In mid-March, the US was hit with a crisis never seen before. Social distancing was a new catchphrase, and as citizens went into various degrees of self-quarantine and non-essential business closed. One thing that did not get slower was the level of cleaning throughout commercial, residential, and government buildings.
As a distributor of reusable wiping products, we can categorize our items into three primary sources of supply:
- Wholesale Microfiber Cloths and Mops
- Wholesale Repurposed and New Textiles
- Wholesale Recycled Textiles
These three main product segments have all had their unique issues from mid-March to date. All of which have had tremendous pressure on sources of supply. The breakdown of each is unique, and I’ll do my best to provide background and the path forward.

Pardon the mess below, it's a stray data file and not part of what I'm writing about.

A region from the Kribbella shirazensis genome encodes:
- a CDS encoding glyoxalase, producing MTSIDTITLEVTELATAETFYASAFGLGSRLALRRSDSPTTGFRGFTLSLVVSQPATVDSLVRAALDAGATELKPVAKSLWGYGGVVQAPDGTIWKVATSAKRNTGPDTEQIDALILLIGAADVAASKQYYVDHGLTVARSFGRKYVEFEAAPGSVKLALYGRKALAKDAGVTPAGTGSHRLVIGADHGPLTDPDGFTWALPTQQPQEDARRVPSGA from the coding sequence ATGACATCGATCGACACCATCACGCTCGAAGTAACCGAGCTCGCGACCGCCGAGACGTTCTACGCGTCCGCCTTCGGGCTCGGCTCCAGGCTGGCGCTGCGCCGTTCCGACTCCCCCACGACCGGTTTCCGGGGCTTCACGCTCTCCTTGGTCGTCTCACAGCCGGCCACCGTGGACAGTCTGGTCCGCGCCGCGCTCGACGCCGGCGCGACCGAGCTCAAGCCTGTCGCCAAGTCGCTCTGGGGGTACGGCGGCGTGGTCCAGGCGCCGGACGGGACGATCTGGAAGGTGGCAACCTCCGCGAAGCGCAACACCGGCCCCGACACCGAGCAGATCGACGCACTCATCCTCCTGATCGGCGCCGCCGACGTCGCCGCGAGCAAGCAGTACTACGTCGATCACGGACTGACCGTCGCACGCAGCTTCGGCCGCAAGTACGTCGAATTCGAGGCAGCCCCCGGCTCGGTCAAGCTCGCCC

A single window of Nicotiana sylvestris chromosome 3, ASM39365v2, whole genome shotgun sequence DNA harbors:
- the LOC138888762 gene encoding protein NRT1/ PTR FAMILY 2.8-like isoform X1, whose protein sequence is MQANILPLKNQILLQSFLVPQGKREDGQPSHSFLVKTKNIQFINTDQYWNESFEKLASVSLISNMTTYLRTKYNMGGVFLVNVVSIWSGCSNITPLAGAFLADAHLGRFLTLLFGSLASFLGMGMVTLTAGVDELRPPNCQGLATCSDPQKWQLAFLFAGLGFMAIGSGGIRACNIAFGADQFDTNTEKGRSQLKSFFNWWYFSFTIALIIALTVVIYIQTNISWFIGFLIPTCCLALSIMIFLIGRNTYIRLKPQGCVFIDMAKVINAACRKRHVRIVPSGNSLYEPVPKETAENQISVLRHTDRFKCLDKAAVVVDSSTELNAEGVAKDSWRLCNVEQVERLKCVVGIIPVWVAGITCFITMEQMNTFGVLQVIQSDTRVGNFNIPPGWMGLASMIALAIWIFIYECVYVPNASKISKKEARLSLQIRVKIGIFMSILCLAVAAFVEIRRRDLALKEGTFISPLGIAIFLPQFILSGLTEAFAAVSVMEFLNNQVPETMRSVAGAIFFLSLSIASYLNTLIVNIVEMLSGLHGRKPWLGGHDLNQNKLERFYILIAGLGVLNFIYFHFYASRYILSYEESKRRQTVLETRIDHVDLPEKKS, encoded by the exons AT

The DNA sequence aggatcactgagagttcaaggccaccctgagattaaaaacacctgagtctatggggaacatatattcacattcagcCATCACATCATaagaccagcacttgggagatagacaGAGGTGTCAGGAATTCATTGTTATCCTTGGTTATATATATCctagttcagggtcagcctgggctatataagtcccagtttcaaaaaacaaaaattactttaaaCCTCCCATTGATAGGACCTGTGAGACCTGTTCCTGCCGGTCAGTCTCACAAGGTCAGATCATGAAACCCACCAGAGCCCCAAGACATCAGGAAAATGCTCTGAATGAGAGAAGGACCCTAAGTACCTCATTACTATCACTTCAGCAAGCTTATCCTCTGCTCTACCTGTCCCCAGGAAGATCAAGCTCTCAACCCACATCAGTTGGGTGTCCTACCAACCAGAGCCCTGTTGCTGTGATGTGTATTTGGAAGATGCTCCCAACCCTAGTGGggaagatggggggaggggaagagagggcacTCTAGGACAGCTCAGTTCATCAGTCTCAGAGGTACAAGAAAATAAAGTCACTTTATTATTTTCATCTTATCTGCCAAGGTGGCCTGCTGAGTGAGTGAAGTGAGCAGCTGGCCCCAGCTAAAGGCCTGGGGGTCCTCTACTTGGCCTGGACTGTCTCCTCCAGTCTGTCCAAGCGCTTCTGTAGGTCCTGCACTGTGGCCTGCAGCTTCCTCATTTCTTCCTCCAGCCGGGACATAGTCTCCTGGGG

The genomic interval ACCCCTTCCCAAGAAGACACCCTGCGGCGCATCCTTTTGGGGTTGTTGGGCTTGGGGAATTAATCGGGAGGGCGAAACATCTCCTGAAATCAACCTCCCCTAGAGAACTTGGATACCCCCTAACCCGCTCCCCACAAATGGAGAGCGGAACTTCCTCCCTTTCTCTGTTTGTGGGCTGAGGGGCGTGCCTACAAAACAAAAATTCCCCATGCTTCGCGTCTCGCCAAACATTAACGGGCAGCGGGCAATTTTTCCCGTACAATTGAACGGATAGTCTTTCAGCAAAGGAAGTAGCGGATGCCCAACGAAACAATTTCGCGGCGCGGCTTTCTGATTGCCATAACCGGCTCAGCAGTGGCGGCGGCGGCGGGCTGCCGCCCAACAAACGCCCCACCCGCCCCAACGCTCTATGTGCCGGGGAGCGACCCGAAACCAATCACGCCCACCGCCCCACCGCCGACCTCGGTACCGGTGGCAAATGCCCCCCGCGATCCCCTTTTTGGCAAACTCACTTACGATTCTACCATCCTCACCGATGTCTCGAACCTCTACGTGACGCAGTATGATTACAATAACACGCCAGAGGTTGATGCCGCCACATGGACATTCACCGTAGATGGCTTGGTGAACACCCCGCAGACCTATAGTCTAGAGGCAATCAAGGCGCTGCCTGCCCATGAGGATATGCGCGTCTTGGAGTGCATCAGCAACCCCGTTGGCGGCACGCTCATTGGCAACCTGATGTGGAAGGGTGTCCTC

Microfiber towels (and mops) are by far the best performing wiping products available on the market. There are thousands of websites touting their benefits, performance, and cleaning attributes, including our own. The main issue with the supply currently is simple.
First, during Chinese New Year, which fell in late January 2020 and typically factories close for anywhere from 1-3 weeks, depending on the region. Most distributors of this category will make plans for this period by increasing their inventory levels prior. The problem in 2020 was that these factories had shutdowns the began prior and extended through the CNY because of COVID 19. This shutdown lasted up to eight weeks in many regions and shut down production for most factories. So, there was already a shortage of products based on regular planning for importers and distributors of microfiber products in the US.